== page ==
I've really got to force myself to learn these data structures. The circular, doubly linked list is one of my favorite structures, I oddly find myself reaching for it all the time. Which is funny, because when I first had to implement it at school, I thought I would never ever have a use for such a thing. But now, years later, I don't know what I'd do without it!

I wonder what I missed out on by glossing over things like red-black trees.

> My favorite algorithm has been the linked list implementation, pretty useful for implementing list on embedded platforms.

You can use GPL'd code for your work?

I'm guessing you mean "can't use GPL'd code" here.

embedded work is different, in that you often embed your container in your data-structure, so you end up with something like:

  typedef struct {
    int x;
    int y;
    Point *next;
  } Point;
this allows you to save on overhead of extra allocations when creating your list (but does mean you need to create extra functions for

  Point* find_list(Point* p, int x, int y);

That's not what he meant.

He meant that GP is so dumb that he is forced to use Linux .h in his project (along with all arch dependencies) rather than to take 5 minutes and code it from scratch. And that he is ignorant of licensing matters of GPL'd code or, more likely, he just doesn't give a f_ck about them. That'd be the gist of what ExpiredLink meant.

I'm not making much sense of that comment.

GP is wondering whether the original poster is allowed to use code under the GPL license by his employer. This license requires derived code to be distributed under the same license, which companies may not want to do because trade secrets etc.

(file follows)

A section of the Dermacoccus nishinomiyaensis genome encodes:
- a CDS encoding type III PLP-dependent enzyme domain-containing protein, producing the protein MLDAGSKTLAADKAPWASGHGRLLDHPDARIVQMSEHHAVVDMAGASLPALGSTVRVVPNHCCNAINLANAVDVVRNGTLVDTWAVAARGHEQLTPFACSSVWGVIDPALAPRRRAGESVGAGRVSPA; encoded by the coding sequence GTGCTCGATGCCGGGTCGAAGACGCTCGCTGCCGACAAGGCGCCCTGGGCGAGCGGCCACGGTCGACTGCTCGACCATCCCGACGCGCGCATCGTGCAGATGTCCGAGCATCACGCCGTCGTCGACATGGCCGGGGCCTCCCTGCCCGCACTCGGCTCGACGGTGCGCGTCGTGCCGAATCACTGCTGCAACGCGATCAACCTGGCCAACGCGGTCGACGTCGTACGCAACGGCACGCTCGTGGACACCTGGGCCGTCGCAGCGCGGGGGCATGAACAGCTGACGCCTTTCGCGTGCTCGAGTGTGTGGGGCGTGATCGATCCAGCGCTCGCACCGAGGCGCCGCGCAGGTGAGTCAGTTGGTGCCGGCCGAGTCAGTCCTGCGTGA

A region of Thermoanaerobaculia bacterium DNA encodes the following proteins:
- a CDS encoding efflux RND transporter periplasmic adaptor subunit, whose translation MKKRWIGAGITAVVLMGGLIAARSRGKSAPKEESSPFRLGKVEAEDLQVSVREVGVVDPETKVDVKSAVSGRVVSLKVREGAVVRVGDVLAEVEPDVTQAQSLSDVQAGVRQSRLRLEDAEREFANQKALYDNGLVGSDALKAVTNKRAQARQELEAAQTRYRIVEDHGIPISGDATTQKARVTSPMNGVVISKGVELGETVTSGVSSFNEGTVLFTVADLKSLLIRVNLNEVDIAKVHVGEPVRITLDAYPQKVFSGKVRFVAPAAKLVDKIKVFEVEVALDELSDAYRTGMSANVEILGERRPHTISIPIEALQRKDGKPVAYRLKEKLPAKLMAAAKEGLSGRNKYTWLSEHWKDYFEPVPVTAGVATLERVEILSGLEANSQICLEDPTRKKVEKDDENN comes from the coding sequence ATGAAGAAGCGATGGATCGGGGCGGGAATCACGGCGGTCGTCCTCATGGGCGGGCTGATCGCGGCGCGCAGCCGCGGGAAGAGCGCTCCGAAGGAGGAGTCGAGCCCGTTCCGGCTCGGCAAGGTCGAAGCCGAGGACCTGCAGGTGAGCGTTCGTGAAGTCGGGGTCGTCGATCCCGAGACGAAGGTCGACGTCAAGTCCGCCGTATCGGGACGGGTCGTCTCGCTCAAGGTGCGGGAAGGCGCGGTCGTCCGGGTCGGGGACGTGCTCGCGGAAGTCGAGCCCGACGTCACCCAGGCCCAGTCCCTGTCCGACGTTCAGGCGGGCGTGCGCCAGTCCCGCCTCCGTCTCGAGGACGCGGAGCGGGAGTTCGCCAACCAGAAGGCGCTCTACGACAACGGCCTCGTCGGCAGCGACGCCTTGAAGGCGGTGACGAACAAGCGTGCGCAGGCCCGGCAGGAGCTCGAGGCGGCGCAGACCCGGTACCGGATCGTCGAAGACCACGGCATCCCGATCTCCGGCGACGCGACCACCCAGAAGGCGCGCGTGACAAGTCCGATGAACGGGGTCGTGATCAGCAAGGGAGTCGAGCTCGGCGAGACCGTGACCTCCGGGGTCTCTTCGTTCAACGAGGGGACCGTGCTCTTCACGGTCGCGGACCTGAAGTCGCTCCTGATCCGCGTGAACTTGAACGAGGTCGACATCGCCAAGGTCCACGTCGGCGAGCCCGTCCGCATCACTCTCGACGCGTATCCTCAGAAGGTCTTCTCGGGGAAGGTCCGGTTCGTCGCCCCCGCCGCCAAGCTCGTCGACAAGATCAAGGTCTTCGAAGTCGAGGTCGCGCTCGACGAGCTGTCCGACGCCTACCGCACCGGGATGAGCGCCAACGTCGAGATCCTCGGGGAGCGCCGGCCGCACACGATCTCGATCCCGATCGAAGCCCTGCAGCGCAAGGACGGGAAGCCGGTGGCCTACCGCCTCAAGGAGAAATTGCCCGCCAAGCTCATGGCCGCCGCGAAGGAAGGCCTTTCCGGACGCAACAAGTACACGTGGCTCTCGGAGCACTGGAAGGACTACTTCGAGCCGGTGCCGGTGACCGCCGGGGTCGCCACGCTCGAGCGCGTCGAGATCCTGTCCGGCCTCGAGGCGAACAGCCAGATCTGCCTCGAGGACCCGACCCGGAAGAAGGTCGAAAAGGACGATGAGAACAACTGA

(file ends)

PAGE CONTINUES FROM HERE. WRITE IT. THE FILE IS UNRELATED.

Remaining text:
Google for "BSD linked list" and get 293000 results. Its an old data structure, much older than the GPL. Also its very popular. Google for "ruby linked list gem" and simply use a debugged library. Or any other language of your choice. Being a very popular data structure there likely exist implementations under most licenses for most languages. So it just struck me as weird that in 2013 someone would cut-n-paste reimplement one found in the kernel other than for obvious academic or educational interest or direct interface with the kernel (device driver author?)

GP meant to ask: how is that relevant?

well, as long as you can 'appreciate' its effects on caches its all fine ;)

Wow! Does anyone know more about the author Vijay D.? Is this the person: http://www.eecs.berkeley.edu/~vijayd/

Given that he lists Berkeley on his Stack Exchange profile and the same research interests, I'd say yes.

Could someone explain what the utility of bubble sort is? I've read that even in cases where an O(nlogn) sort is impractical, insertion or selection sort is preferred.

Bubble sort is good for sorting particles in a particle system. Particles need to be drawn from the furthest from the camera to the closest to the camera.

Each frame the particles move a little bit, and the camera moves a little bit.

That means that in a given frame most, if not all, of the particles are probably already sorted. In addition, if the sort order has changed, it's probably only requires swaps of adjacent particles.

Because of this, bubble sort is often best sort to use for this operation.